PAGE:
Other main issue- had to take down my wind generator- too much vibration on the wall and noise when it was very windy so I'm going down the solar panel route. What I don't understand is why Maureen my research nurse at the Western went white when I told her I'd been up on the roof dismantling the genherator and securing the solar panels!!

Thursday, 26 April 2007

Paraprotein result

Just heard that my recent paraprotein result is still 7. You'll recall that after only one cycle it dropped significantly from 20 to 7. The paraprotein test done last week was two weeks in advance of when it would normally be done for the study so no disapointment( though it would have been good to see it falling again!) as we might get a more accurate statement next week when I'm back for the monitoring at clinic.

Gas at a low peep, xmas lunch and security guards

Now in the drug free week of the cycle. As I had the steroid dose reduced its also meant that the past few days have been steroid free and means there will be no big crash tomorrow or the day after. So a week free of things to deal with. However, haven't got off quite scot free as I've had a chest infection for a couple of days now - did wonder why I was sleeping 8 hours or so then sleeping through the day - but its being dealt with by the trusty anti biotics. I have a supply at home as we know I need to start them quickly without having to go to hospital or the doctors- quick phone call or email to confirm starting them is usually enough. But my gas has certainly been at a low peep for a couple of days and antibiotics tend to make feel a bit low sometimes as well as queasy.

Three of us met for Xmas lunch- been trying since before Xmas to make it. One of the others is also a myeloma patient and its always difficult not to try to catch up and compare notes. Means though that the third member of the xmas festivities is well versed and well aware of myeloma and its implications. There 's something delinquent and pleasurable about having xmas lunch in April.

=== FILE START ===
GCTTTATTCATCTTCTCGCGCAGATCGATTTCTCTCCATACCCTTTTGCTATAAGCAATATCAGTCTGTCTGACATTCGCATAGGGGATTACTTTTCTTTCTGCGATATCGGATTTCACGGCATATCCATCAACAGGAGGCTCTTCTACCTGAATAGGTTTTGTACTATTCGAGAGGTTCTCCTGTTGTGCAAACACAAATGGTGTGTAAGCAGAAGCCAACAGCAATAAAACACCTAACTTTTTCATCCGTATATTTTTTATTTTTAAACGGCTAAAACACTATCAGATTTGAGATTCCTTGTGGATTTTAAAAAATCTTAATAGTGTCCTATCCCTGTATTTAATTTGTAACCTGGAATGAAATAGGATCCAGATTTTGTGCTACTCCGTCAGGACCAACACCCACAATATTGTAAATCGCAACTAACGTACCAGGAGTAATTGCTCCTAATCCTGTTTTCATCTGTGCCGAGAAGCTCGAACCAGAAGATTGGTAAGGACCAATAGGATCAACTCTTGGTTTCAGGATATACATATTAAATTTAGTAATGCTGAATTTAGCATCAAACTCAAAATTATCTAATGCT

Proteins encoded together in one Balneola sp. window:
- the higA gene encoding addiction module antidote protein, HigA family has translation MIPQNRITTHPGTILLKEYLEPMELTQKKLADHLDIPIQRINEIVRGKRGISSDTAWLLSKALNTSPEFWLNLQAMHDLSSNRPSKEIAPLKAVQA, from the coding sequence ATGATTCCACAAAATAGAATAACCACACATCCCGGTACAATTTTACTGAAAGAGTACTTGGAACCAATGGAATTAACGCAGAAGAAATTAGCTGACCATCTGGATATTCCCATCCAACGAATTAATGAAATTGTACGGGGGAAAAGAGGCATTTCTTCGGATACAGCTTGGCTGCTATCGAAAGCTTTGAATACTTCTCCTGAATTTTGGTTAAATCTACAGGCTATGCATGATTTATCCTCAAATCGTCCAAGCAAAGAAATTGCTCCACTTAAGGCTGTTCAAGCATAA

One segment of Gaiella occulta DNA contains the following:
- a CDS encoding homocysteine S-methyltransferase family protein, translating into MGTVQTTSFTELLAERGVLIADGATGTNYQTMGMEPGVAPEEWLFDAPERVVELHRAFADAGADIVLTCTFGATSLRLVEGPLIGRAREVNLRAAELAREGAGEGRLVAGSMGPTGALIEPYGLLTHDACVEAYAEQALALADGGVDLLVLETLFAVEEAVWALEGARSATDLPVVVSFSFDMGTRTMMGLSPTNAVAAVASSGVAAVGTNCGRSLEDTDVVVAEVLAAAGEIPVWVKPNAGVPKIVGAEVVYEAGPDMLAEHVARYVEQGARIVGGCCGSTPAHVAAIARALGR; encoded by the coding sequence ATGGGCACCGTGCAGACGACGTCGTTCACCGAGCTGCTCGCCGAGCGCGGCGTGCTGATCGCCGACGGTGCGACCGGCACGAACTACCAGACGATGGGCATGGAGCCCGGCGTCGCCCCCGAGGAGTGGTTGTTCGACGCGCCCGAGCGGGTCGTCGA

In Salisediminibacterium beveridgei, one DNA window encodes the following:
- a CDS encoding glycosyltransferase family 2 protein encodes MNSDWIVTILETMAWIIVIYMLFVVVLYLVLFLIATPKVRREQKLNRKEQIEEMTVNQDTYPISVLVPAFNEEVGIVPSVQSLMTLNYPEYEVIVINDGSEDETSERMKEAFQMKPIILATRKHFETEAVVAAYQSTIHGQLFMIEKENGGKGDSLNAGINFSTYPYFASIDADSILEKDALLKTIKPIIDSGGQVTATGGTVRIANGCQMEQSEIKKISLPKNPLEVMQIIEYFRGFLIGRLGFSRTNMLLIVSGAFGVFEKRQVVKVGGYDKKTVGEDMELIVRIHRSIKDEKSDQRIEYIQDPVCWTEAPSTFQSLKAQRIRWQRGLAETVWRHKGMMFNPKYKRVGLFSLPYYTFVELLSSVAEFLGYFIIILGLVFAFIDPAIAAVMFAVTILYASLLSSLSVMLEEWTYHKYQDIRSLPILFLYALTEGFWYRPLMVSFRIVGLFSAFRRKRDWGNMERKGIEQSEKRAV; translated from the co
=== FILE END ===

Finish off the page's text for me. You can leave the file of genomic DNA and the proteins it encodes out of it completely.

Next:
Also been working through the process for getting my car from Motability. Part of the process involves taking a form to DWP for certification etc. This involved today going to the Job Centre( why the job centre?). Although job centres are much better equipped and much more user friendly there is still an edge to them that makes them a bit unpleasant for all concerned. Even before I was allowed in I had to let two security men know why I was there. Once in there were more security guys walking about and in one case one of them went to stand "meaningfully" beside one guy disagreeing with a staff member. Really can't be much fun for either staff or clients working in such conditions. It also occurred to me though that as there are now no behind screen staff- its all open plan- the issue of staff security must be a consdieration. Bit depressing though.

Monday, 23 April 2007

"Yew trees and Steroids-more good news".

As some of you know, Elspeth my wife was treated for breast cancer and she too was/is involved in a drug trial. She was given Taxitere in addition to her other chemotherapy, radiotherapy and surgery. As we understand it, Taxitere is derived from the yew tree. To cut a long story short - we were back at the WGH( this time for Elspeth!) on Friday as part of the ongoing trial monitoring and she has been told she no longer needs to be monitored as she is as clear as anyone can be. Great news and another box off the checklist. She is still taking Tamoxifen but that is also to be reviewed shortly. Given she/we had a scare in January about possible return of the cancer this is great news.